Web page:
- that which thinks, feels, perceives, intends, etc., as contrasted with the objects of thought, feeling, etc.
- the self or ego.
verb (used with object)
- subject catalog,
- subject catalogue,
- subject complement,
- subject matter,
- subject to, be
Origin of subject
Examples from the Web for subjects
They wrote about subjects that they knew intimately, or that troubled or fascinated them, which is what all novelists do.
Klaus espouses inflammatory views on a variety of subjects, some of which Cato happily embraced.Vaclav Klaus, Libertarian Hero, Has His Wings Clipped by Cato Institute|James Kirchick|December 22, 2014|DAILY BEAST
Poolaw spent most of his life (1906—84) documenting Indian subjects.
But records uncovered by the Senate Intelligence Committee suggest there may have been more than three subjects.The Most Gruesome Moments in the CIA ‘Torture Report’|Shane Harris, Tim Mak|December 9, 2014|DAILY BEAST
RELATED: Annie Leibovitz's 'Pilgrimage' (Photos) The subjects for Pilgrimage, on the other hand, are intimate objects.Annie Leibovitz Talks About ‘Pilgrimage,’ Susan Sontag, Vogue & More|Justin Jones|November 20, 2014|DAILY BEAST
Dickens taught comparatively little about the subjects of instruction or the methods of teaching them.Dickens As an Educator|James L. (James Laughlin) Hughes
In all nature-work with the child, the subjects treated should be made interesting and beautiful.The Renewal of Life; How and When to Tell the Story to the Young|Margaret Warner Morley
In place of either of these subjects you may substitute the retelling of another story of Hawthorne's you have read.Story Hour Readings: Seventh Year|E.C. Hartwell
It was remarkable, too, how he kept up his interest in subjects at which he had formerly worked.The Life and Letters of Charles Darwin, Volume I (of II)|Charles Darwin
It was further stipulated that all subjects should be of full legal age.The Career of Leonard Wood|Joseph Hamblen Sears
- the predominant theme or topic, as of a book, discussion, etc
- (in combination)subject-heading
- that which thinks or feels as opposed to the object of thinking and feeling; the self or the mind
- a substance as opposed to its attributes
- the term of a categorial statement of which something is predicated
- the reference or denotation of the subject term of a statement. The subject of John is tall is not the name John, but John himself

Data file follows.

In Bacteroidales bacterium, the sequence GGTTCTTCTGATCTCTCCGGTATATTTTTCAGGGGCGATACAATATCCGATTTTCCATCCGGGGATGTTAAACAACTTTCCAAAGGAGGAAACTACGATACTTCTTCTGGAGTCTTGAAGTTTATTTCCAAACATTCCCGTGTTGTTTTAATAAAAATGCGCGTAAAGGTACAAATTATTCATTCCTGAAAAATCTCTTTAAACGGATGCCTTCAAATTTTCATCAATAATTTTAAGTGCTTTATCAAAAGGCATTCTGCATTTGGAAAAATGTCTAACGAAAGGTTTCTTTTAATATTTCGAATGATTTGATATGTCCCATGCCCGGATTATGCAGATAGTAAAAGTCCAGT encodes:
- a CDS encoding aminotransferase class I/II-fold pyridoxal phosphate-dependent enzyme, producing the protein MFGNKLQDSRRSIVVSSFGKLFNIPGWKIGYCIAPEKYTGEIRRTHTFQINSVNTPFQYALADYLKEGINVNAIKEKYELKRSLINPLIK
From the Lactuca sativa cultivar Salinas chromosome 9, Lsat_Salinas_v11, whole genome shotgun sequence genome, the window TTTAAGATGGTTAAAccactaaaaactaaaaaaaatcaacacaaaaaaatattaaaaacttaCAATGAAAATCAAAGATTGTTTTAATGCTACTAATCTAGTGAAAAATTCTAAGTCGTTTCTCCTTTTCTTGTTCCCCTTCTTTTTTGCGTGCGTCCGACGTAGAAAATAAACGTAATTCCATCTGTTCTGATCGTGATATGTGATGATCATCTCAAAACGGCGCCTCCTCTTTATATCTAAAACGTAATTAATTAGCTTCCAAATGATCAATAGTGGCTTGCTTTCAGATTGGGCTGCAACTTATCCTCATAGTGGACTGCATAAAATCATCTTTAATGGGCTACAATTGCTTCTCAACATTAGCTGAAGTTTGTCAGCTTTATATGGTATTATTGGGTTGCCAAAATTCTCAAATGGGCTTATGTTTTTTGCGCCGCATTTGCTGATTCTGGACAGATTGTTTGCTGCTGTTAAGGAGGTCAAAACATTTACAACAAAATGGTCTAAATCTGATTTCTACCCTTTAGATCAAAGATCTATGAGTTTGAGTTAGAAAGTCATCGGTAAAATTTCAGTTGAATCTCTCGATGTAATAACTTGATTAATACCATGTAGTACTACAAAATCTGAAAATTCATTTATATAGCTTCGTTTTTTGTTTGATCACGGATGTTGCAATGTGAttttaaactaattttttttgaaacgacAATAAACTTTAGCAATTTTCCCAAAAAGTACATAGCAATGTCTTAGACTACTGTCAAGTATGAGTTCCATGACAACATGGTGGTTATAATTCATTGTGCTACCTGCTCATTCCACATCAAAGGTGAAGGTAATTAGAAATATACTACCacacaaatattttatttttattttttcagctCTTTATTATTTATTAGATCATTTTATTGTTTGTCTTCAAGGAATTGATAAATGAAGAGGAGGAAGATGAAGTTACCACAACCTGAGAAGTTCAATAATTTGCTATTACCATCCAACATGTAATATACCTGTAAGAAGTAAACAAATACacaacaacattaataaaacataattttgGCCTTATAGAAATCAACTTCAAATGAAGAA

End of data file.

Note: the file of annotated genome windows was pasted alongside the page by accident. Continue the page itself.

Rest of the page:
adjective (ˈsʌbdʒɪkt) (usually postpositive and foll by to)
verb (səbˈdʒɛkt) (tr)
Word Origin for subject
early 14c., "person under control or dominion of another," from Old French suget, subget "a subject person or thing" (12c.), from Latin subiectus, noun use of past participle of subicere "to place under," from sub "under" (see sub-) + combining form of iacere "to throw" (see jet (v.)). In 14c., sugges, sogetis, subgit, sugette; form re-Latinized in English 16c.
Meaning "person or thing that may be acted upon" is recorded from 1590s. Meaning "subject matter of an art or science" is attested from 1540s, probably short for subject matter (late 14c.), which is from Medieval Latin subjecta materia, a loan translation of Greek hypokeimene hyle (Aristotle), literally "that which lies beneath." Likewise some specific uses in logic and philosophy are borrowed directly from Latin subjectum "foundation or subject of a proposition," a loan-translation of Aristotle's to hypokeimenon. Grammatical sense is recorded from 1630s. The adjective is attested from early 14c.
late 14c., "to make (a person or nation) subject to another by force," also "to render submissive or dependent," from Latin subjectare, from the root of subject (n.). Meaning "to lay open or expose to (some force or occurrence)" is recorded from 1540s. Related: Subjected; subjecting.
A part of every sentence. The subject tells what the sentence is about; it contains the main noun or noun phrase: “The car crashed into the railing”; “Judy and two of her friends were elected to the National Honor Society.” In some cases the subject is implied: you is the implied subject in “Get me some orange juice.” (Compare predicate.)
In addition to the idiom beginning with subject
- subject to, be
- change the subject